Some urge that confession be restricted to Lent in future liturgies. Yet to omit confession would also omit the great blessing we receive through the weekly challenge to confess, forgive, and be forgiven.
Episcopalians have expressed their concern about the tenor of Trump and his massive political rallies. Statements have ranged from scolding to more subtly critical.
One of the things I have been astonished by in my six years of parish ministry are the varied ways that self-hatred imprisons us and perpetuates our propensity to sin. The work of “self-examination” called for ... Read More...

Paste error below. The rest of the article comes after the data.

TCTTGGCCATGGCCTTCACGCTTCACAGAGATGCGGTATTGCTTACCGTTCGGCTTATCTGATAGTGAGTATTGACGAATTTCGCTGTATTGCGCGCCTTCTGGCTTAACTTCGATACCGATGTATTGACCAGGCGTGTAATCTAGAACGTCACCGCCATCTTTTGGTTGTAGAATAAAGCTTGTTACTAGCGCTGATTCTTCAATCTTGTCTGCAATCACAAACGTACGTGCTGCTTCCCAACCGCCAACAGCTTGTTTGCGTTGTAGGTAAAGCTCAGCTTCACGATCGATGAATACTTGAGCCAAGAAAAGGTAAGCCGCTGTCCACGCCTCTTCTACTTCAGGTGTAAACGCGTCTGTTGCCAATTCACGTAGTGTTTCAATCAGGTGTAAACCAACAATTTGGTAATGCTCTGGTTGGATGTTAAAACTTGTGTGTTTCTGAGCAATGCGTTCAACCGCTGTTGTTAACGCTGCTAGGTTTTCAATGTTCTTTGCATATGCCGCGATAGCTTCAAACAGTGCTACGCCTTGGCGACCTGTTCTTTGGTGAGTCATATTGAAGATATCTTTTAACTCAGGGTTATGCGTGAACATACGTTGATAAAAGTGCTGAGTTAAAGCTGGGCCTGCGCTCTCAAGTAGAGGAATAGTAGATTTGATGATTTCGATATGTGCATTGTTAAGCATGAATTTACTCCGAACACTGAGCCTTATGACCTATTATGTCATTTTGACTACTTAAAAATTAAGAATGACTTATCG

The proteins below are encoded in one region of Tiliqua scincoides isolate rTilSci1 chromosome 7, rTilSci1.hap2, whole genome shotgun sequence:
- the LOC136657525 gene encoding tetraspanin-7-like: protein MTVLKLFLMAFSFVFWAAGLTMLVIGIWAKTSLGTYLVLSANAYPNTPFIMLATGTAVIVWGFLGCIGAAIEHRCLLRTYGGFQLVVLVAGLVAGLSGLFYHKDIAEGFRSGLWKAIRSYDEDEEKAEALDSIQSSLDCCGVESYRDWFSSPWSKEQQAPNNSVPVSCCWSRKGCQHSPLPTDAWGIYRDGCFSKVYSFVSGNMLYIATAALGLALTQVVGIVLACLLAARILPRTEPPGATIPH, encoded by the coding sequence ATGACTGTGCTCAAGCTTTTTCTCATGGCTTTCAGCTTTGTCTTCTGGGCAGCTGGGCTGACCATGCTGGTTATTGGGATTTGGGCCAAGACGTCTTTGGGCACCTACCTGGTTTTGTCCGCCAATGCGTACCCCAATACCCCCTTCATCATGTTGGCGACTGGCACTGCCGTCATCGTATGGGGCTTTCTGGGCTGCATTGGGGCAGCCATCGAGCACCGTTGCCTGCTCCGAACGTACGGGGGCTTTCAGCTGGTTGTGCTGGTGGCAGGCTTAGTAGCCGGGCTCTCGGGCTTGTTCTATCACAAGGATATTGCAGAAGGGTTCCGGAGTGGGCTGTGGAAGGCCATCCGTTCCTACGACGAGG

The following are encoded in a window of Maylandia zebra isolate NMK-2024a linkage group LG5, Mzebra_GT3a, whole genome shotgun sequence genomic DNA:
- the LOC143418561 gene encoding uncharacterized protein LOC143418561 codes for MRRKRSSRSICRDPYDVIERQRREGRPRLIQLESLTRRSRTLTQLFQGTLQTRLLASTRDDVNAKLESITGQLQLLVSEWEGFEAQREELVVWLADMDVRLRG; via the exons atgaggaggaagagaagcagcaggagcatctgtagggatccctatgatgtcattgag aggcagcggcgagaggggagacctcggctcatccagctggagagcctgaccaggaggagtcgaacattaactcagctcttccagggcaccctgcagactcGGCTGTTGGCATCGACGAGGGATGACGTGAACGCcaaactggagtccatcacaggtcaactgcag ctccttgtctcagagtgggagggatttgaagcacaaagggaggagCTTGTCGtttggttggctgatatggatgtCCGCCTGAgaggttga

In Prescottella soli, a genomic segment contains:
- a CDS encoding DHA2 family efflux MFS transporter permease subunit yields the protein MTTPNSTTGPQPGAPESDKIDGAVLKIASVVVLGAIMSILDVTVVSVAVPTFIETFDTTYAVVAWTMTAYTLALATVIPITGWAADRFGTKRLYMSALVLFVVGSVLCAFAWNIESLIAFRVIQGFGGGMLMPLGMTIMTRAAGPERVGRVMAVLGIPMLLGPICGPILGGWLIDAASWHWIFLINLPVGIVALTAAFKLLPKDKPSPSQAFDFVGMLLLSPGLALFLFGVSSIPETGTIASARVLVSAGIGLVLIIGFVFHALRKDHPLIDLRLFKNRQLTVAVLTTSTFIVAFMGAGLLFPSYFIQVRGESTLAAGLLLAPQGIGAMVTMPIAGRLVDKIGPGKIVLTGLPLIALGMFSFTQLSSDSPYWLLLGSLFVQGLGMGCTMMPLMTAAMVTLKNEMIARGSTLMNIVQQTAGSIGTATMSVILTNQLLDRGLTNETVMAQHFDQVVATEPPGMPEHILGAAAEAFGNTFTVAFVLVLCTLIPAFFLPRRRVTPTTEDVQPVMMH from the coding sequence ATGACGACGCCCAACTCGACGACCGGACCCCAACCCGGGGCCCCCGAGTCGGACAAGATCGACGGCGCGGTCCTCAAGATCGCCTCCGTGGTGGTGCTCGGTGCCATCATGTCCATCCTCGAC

The New Testament suggests that there is nothing more paschal in character, than the transitional moment represented by our repentance and God’s forgiveness.
For despite the major things Godspell gets wrong, I think it gets this one thing right. It is only those who continue to beg for mercy, who persevere in the face of judgment that have the temerity to start building the Beautiful City, brick by brick, heart by heart.
“Finally, an Anglican Father Brown.” Reading this endorsement, I confess that my first response was: “Really? Who needs one?” But I found myself gradually drawn in.